Religious Destination – Batu Caves in Kuala Lumpur

The first thing that comes to my mind when I think of Batu Caves is 272 steps and no elevator or escalator, but just foot. But this the trend I have been accustomed to(me being a Hindu) where the Hindu temples are located on hills and mountains. Like we say when no pain there is no gain, to reach out for a religious experience, I recommend you to climb these 272 steps.

Batu Caves

How to reach Batu Caves?

The best, cheapest and easiest way to reach these caves is the by the KTM Komuter metro rail. From Bukit Bintang, take the Rapid KL monorail towards KL Sentral and from there board the Sentul – Port Klang Line. The train on this line stops right on the foot of Batu Caves. It takes about 20 minutes to reach Batu Caves from KL Sentral when traveling on this line.

What is Batu Caves about?

Batu Caves are enormous limestone caves and Hindu cave temples located on a hill in Gombak district on the outskirts of Kuala Lumpur. The name is taken from the Batu river, which flows by the hill. The caves become so famous that the village was renamed as Batu Caves.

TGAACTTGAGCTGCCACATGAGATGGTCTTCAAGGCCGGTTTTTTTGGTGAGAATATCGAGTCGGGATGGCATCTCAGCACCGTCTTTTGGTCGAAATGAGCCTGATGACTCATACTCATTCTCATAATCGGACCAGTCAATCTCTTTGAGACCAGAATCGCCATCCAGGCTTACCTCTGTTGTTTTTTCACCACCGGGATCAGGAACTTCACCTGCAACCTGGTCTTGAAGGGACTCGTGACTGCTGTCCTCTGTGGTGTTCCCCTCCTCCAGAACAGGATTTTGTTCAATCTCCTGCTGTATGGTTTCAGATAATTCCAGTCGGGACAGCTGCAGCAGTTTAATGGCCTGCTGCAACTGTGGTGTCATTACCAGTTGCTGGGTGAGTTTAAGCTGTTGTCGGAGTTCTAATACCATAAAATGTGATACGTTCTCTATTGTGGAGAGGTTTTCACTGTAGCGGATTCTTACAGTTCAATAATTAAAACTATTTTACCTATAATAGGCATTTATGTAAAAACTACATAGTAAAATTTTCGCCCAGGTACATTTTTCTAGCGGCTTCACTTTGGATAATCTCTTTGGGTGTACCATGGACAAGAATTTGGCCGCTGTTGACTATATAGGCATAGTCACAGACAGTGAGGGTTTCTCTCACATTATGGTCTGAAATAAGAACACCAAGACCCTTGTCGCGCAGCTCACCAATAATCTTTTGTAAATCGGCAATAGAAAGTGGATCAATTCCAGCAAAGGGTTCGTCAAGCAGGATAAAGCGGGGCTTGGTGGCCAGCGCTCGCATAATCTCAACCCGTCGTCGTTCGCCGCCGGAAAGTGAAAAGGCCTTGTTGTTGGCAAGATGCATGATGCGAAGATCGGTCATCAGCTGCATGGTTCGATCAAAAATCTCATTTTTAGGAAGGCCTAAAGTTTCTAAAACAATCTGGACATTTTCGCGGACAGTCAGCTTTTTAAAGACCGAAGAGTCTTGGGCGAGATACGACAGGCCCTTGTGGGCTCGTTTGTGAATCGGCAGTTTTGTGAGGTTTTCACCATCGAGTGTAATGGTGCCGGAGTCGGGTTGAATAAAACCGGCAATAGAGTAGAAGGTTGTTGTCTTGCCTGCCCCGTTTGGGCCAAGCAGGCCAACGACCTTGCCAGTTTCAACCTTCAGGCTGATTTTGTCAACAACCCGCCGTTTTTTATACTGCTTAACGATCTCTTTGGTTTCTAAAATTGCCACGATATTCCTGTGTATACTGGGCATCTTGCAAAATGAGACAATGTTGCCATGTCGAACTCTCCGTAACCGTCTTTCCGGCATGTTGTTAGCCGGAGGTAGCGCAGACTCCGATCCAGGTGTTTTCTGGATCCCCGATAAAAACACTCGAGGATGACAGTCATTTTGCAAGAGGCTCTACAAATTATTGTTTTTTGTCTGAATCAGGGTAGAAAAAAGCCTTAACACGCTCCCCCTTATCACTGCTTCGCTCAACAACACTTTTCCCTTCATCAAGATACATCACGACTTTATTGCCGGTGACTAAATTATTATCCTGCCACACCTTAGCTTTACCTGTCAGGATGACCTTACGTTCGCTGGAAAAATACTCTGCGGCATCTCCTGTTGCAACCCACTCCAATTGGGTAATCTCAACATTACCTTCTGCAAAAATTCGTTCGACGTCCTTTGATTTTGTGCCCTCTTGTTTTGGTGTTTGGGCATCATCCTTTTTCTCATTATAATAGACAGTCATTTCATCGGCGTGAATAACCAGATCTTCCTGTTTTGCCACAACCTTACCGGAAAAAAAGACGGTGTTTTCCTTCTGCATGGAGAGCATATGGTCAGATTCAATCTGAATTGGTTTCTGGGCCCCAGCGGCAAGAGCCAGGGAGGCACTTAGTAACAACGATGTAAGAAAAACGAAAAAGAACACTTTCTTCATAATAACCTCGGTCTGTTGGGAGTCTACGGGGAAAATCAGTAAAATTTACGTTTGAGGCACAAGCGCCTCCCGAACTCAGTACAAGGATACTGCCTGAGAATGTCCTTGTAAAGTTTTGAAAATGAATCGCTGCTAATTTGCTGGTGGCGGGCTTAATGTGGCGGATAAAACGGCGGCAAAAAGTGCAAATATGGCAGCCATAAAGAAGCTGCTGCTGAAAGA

Keep in mind

  • It is a religious place for Hindus, so maintain your dignity – stay calm and dress appropriately.
  • Monkeys – there are plenty, stay away from them, since they snatch away your belongings and do not feed them any food.
  • The Petronas Twin Towers and KL Menara can be seen from Batu Caves, though 13 kilometers separate each other.
  • There is an impressive Golden statue of Lord Murgan (height = 43 meters), which is the tallest statue of a Hindu deity in Malaysia.
  • The best time to visit Batu Caves is during January, when the Thaipusam festival takes places. The devotees pierce their tongue, skin and cheeks with sharp needles. It can be painful to watch.
Spotting Petronas Towers  (the tallest building on left)and KL Manera (the tallest tower on right) from the top of Batu Caves

Spotting Petronas Towers (the tallest building on left)and KL Manera (the tallest tower on right) from the top of Batu Caves

A devotee piercing his tongue during Thaipusam festival

A devotee piercing his tongue during Thaipusam festival – Source

Sai Karthik Reddy Mekala

Karthik Reddy has been traveling around the world since completing his M.B.A in 2012. He is passionate about photography, trying out new food, meeting new people, experiencing different cultures and explore places solo.

2 Responses

  1. Solo Dreamer says:

    Wonderful Batu Caves! Been there,… there were no lip piercings during my visit, but plenty of monkeys running around and scaring visitors.

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